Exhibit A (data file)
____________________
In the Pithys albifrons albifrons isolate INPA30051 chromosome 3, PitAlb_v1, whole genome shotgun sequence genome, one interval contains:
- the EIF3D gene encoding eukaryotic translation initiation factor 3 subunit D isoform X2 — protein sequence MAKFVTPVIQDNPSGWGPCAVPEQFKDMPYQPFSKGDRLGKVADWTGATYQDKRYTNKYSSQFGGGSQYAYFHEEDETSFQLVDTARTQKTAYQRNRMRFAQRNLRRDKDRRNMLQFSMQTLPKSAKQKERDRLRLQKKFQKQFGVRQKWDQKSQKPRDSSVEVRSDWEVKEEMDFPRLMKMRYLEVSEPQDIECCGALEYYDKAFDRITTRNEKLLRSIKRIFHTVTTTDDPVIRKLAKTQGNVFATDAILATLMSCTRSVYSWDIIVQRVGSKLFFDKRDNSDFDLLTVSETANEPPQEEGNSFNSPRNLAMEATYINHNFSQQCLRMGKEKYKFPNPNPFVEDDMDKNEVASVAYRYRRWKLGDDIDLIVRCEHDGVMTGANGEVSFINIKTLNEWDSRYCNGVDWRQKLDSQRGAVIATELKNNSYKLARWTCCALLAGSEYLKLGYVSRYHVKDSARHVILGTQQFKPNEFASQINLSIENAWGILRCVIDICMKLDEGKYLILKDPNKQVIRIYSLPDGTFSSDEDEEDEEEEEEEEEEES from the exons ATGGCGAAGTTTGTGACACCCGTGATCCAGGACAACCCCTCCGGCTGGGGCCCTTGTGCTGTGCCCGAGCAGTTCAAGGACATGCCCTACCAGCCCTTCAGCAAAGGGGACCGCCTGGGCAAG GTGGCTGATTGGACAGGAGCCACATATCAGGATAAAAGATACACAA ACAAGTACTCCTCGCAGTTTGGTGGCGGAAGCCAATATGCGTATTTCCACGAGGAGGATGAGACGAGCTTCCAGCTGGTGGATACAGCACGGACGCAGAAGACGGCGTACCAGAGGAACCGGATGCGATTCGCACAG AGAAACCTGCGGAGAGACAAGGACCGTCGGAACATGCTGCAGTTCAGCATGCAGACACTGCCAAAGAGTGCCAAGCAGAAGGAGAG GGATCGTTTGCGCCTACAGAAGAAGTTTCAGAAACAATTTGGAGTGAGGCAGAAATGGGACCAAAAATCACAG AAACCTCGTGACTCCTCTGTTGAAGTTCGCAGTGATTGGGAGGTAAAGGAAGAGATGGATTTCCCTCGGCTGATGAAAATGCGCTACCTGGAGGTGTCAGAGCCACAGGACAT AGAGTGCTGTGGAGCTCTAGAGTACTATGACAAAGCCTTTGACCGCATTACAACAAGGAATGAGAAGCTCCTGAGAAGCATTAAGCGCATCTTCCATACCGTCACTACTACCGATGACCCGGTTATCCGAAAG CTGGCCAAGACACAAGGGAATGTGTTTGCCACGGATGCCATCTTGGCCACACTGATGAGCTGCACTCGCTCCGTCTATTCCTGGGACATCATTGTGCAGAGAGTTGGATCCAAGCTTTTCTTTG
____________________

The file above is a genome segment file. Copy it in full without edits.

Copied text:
In the Pithys albifrons albifrons isolate INPA30051 chromosome 3, PitAlb_v1, whole genome shotgun sequence genome, one interval contains:
- the EIF3D gene encoding eukaryotic translation initiation factor 3 subunit D isoform X2 — protein sequence MAKFVTPVIQDNPSGWGPCAVPEQFKDMPYQPFSKGDRLGKVADWTGATYQDKRYTNKYSSQFGGGSQYAYFHEEDETSFQLVDTARTQKTAYQRNRMRFAQRNLRRDKDRRNMLQFSMQTLPKSAKQKERDRLRLQKKFQKQFGVRQKWDQKSQKPRDSSVEVRSDWEVKEEMDFPRLMKMRYLEVSEPQDIECCGALEYYDKAFDRITTRNEKLLRSIKRIFHTVTTTDDPVIRKLAKTQGNVFATDAILATLMSCTRSVYSWDIIVQRVGSKLFFDKRDNSDFDLLTVSETANEPPQEEGNSFNSPRNLAMEATYINHNFSQQCLRMGKEKYKFPNPNPFVEDDMDKNEVASVAYRYRRWKLGDDIDLIVRCEHDGVMTGANGEVSFINIKTLNEWDSRYCNGVDWRQKLDSQRGAVIATELKNNSYKLARWTCCALLAGSEYLKLGYVSRYHVKDSARHVILGTQQFKPNEFASQINLSIENAWGILRCVIDICMKLDEGKYLILKDPNKQVIRIYSLPDGTFSSDEDEEDEEEEEEEEEEES from the exons ATGGCGAAGTTTGTGACACCCGTGATCCAGGACAACCCCTCCGGCTGGGGCCCTTGTGCTGTGCCCGAGCAGTTCAAGGACATGCCCTACCAGCCCTTCAGCAAAGGGGACCGCCTGGGCAAG GTGGCTGATTGGACAGGAGCCACATATCAGGATAAAAGATACACAA ACAAGTACTCCTCGCAGTTTGGTGGCGGAAGCCAATATGCGTATTTCCACGAGGAGGATGAGACGAGCTTCCAGCTGGTGGATACAGCACGGACGCAGAAGACGGCGTACCAGAGGAACCGGATGCGATTCGCACAG AGAAACCTGCGGAGAGACAAGGACCGTCGGAACATGCTGCAGTTCAGCATGCAGACACTGCCAAAGAGTGCCAAGCAGAAGGAGAG GGATCGTTTGCGCCTACAGAAGAAGTTTCAGAAACAATTTGGAGTGAGGCAGAAATGGGACCAAAAATCACAG AAACCTCGTGACTCCTCTGTTGAAGTTCGCAGTGATTGGGAGGTAAAGGAAGAGATGGATTTCCCTCGGCTGATGAAAATGCGCTACCTGGAGGTGTCAGAGCCACAGGACAT AGAGTGCTGTGGAGCTCTAGAGTACTATGACAAAGCCTTTGACCGCATTACAACAAGGAATGAGAAGCTCCTGAGAAGCATTAAGCGCATCTTCCATACCGTCACTACTACCGATGACCCGGTTATCCGAAAG CTGGCCAAGACACAAGGGAATGTGTTTGCCACGGATGCCATCTTGGCCACACTGATGAGCTGCACTCGCTCCGTCTATTCCTGGGACATCATTGTGCAGAGAGTTGGATCCAAGCTTTTCTTTG